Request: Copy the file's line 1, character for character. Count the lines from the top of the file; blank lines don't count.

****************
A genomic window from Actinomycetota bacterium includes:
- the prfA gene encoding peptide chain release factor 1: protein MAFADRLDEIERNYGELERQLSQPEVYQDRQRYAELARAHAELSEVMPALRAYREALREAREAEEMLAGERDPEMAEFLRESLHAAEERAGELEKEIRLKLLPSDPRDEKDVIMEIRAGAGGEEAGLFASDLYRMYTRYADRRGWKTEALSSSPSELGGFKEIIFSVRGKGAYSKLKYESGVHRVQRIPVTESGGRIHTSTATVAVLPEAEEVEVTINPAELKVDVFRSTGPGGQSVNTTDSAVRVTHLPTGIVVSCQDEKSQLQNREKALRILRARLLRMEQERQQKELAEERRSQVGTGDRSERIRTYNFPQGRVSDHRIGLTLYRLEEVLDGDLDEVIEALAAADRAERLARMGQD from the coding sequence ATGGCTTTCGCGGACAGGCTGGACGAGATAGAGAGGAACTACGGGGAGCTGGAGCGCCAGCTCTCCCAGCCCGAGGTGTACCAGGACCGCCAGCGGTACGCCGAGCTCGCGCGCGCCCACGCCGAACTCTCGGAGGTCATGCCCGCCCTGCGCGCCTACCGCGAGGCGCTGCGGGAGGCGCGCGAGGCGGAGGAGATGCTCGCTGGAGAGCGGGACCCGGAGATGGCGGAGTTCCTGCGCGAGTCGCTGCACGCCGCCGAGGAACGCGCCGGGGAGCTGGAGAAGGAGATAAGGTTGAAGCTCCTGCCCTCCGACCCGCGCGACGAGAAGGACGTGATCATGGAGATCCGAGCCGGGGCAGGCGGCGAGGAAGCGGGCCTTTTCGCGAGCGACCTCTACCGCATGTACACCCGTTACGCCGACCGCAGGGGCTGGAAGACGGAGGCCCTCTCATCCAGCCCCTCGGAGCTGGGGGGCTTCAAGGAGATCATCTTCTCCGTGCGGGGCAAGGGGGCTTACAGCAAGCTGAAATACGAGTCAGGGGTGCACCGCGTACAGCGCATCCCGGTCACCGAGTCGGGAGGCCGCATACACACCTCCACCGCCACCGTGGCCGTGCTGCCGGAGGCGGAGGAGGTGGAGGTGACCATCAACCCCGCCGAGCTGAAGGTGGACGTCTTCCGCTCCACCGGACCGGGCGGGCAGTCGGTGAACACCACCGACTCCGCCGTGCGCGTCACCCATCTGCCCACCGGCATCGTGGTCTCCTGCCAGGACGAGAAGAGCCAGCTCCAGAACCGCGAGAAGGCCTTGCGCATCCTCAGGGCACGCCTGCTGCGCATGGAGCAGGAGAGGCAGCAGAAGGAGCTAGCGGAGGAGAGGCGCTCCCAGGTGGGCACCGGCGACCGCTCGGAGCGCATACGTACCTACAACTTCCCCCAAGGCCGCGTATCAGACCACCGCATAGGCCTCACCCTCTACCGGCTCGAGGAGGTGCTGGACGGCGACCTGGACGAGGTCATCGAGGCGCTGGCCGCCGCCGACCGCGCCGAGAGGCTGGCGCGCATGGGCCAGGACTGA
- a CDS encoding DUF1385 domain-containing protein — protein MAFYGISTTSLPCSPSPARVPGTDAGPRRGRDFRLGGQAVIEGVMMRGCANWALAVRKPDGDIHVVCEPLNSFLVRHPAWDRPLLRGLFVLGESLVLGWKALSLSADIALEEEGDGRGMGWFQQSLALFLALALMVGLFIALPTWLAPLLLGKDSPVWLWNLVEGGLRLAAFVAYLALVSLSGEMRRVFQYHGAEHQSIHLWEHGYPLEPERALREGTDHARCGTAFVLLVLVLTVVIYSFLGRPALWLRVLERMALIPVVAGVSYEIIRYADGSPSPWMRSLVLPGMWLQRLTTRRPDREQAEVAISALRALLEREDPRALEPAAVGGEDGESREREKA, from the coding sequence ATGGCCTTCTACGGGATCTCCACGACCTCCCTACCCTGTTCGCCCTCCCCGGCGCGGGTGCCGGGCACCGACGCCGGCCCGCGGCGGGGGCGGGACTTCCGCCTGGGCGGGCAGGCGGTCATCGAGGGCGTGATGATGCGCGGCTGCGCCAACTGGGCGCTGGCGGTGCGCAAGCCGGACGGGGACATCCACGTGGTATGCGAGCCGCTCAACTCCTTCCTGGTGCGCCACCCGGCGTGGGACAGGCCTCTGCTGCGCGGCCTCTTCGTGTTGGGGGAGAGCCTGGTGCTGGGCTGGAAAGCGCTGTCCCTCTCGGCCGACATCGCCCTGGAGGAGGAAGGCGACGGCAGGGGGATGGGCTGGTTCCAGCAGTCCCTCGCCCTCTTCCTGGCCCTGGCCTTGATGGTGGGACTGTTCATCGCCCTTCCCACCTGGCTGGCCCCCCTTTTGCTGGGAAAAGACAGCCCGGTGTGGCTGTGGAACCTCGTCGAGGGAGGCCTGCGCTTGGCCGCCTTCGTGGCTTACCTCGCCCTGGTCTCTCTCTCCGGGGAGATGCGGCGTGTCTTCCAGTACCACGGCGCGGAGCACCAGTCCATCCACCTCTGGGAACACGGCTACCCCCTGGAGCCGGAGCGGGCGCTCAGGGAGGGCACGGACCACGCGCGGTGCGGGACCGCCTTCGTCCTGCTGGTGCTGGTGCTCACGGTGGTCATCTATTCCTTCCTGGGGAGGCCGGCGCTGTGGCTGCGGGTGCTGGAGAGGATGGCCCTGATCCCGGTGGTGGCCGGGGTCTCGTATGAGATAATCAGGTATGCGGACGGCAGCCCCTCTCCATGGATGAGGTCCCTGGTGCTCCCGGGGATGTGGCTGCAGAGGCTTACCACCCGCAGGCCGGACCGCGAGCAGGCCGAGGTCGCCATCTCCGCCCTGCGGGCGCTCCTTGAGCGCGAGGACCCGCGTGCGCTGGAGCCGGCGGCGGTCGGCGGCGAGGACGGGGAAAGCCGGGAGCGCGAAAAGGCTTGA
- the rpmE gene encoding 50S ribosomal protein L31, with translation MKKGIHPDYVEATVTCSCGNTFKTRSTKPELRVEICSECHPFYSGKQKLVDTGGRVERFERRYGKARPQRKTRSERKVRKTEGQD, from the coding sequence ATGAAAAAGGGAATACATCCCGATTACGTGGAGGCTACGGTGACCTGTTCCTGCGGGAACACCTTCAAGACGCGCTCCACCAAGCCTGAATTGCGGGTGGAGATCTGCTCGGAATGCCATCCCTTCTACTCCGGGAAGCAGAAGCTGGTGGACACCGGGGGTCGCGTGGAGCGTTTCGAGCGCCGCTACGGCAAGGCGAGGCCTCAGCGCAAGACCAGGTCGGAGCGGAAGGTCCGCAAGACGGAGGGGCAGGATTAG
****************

A genomic window from Actinomycetota bacterium includes: